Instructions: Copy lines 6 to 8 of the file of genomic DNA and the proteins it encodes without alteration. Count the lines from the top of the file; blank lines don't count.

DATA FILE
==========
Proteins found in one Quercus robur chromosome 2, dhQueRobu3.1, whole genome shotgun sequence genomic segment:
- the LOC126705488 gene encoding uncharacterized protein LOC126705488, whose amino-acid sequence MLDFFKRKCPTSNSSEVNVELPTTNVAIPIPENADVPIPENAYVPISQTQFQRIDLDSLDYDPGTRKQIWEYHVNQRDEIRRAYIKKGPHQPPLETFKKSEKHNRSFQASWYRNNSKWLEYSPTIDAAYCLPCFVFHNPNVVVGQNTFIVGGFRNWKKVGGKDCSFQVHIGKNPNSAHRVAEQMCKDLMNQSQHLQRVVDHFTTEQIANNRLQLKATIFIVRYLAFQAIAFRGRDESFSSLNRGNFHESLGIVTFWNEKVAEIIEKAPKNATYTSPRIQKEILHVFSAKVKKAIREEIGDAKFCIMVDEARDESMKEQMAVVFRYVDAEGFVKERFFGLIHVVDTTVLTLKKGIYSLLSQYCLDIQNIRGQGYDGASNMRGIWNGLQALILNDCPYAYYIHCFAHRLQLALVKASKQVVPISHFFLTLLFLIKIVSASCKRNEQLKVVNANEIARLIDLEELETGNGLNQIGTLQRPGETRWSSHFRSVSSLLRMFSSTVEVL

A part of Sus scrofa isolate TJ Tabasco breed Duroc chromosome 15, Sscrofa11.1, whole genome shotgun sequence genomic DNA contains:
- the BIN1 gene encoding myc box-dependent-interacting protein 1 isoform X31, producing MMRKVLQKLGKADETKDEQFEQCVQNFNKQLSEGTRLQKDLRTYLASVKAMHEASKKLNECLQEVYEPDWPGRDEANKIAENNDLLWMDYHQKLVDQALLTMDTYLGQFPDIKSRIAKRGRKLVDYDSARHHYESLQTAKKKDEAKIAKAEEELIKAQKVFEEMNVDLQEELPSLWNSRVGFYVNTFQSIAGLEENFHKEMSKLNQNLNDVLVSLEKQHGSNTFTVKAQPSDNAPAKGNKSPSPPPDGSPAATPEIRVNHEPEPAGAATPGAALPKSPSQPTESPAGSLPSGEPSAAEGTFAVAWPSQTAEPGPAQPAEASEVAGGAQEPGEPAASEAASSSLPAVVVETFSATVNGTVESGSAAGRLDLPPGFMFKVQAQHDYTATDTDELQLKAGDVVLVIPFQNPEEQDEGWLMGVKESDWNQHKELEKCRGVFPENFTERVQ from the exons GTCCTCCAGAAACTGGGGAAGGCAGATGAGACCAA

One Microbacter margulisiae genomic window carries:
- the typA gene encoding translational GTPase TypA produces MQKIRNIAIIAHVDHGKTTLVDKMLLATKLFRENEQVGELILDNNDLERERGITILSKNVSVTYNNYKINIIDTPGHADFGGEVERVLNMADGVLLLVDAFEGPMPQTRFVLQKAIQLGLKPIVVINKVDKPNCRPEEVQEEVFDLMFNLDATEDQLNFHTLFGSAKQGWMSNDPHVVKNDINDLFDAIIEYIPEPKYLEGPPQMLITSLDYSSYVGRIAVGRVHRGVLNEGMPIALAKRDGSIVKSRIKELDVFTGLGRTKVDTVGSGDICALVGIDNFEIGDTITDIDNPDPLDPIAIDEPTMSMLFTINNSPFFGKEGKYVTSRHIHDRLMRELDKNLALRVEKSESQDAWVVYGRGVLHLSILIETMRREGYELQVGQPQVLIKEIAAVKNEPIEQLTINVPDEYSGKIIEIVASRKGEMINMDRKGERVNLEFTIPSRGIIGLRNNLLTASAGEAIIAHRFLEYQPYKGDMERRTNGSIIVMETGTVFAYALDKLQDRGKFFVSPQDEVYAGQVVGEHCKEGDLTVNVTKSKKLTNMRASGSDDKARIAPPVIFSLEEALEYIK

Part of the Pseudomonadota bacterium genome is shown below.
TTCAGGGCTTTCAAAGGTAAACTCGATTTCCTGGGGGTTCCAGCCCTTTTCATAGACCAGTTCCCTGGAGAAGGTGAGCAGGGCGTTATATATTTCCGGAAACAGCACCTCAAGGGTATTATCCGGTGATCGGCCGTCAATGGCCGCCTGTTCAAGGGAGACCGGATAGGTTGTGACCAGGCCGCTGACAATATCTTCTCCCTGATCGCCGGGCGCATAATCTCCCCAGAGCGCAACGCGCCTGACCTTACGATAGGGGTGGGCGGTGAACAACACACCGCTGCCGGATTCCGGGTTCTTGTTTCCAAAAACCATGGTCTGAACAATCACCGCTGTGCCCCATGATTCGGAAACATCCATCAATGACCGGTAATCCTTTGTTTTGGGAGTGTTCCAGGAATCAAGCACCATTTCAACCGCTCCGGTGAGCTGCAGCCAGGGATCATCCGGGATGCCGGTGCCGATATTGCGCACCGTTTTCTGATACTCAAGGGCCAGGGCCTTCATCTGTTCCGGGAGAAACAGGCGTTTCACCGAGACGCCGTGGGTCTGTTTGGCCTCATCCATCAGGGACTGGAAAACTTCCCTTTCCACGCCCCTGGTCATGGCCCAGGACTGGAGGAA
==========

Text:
- the typA gene encoding translational GTPase TypA produces MQKIRNIAIIAHVDHGKTTLVDKMLLATKLFRENEQVGELILDNNDLERERGITILSKNVSVTYNNYKINIIDTPGHADFGGEVERVLNMADGVLLLVDAFEGPMPQTRFVLQKAIQLGLKPIVVINKVDKPNCRPEEVQEEVFDLMFNLDATEDQLNFHTLFGSAKQGWMSNDPHVVKNDINDLFDAIIEYIPEPKYLEGPPQMLITSLDYSSYVGRIAVGRVHRGVLNEGMPIALAKRDGSIVKSRIKELDVFTGLGRTKVDTVGSGDICALVGIDNFEIGDTITDIDNPDPLDPIAIDEPTMSMLFTINNSPFFGKEGKYVTSRHIHDRLMRELDKNLALRVEKSESQDAWVVYGRGVLHLSILIETMRREGYELQVGQPQVLIKEIAAVKNEPIEQLTINVPDEYSGKIIEIVASRKGEMINMDRKGERVNLEFTIPSRGIIGLRNNLLTASAGEAIIAHRFLEYQPYKGDMERRTNGSIIVMETGTVFAYALDKLQDRGKFFVSPQDEVYAGQVVGEHCKEGDLTVNVTKSKKLTNMRASGSDDKARIAPPVIFSLEEALEYIK

Part of the Pseudomonadota bacterium genome is shown below.
TTCAGGGCTTTCAAAGGTAAACTCGATTTCCTGGGGGTTCCAGCCCTTTTCATAGACCAGTTCCCTGGAGAAGGTGAGCAGGGCGTTATATATTTCCGGAAACAGCACCTCAAGGGTATTATCCGGTGATCGGCCGTCAATGGCCGCCTGTTCAAGGGAGACCGGATAGGTTGTGACCAGGCCGCTGACAATATCTTCTCCCTGATCGCCGGGCGCATAATCTCCCCAGAGCGCAACGCGCCTGACCTTACGATAGGGGTGGGCGGTGAACAACACACCGCTGCCGGATTCCGGGTTCTTGTTTCCAAAAACCATGGTCTGAACAATCACCGCTGTGCCCCATGATTCGGAAACATCCATCAATGACCGGTAATCCTTTGTTTTGGGAGTGTTCCAGGAATCAAGCACCATTTCAACCGCTCCGGTGAGCTGCAGCCAGGGATCATCCGGGATGCCGGTGCCGATATTGCGCACCGTTTTCTGATACTCAAGGGCCAGGGCCTTCATCTGTTCCGGGAGAAACAGGCGTTTCACCGAGACGCCGTGGGTCTGTTTGGCCTCATCCATCAGGGACTGGAAAACTTCCCTTTCCACGCCCCTGGTCATGGCCCAGGACTGGAGGAA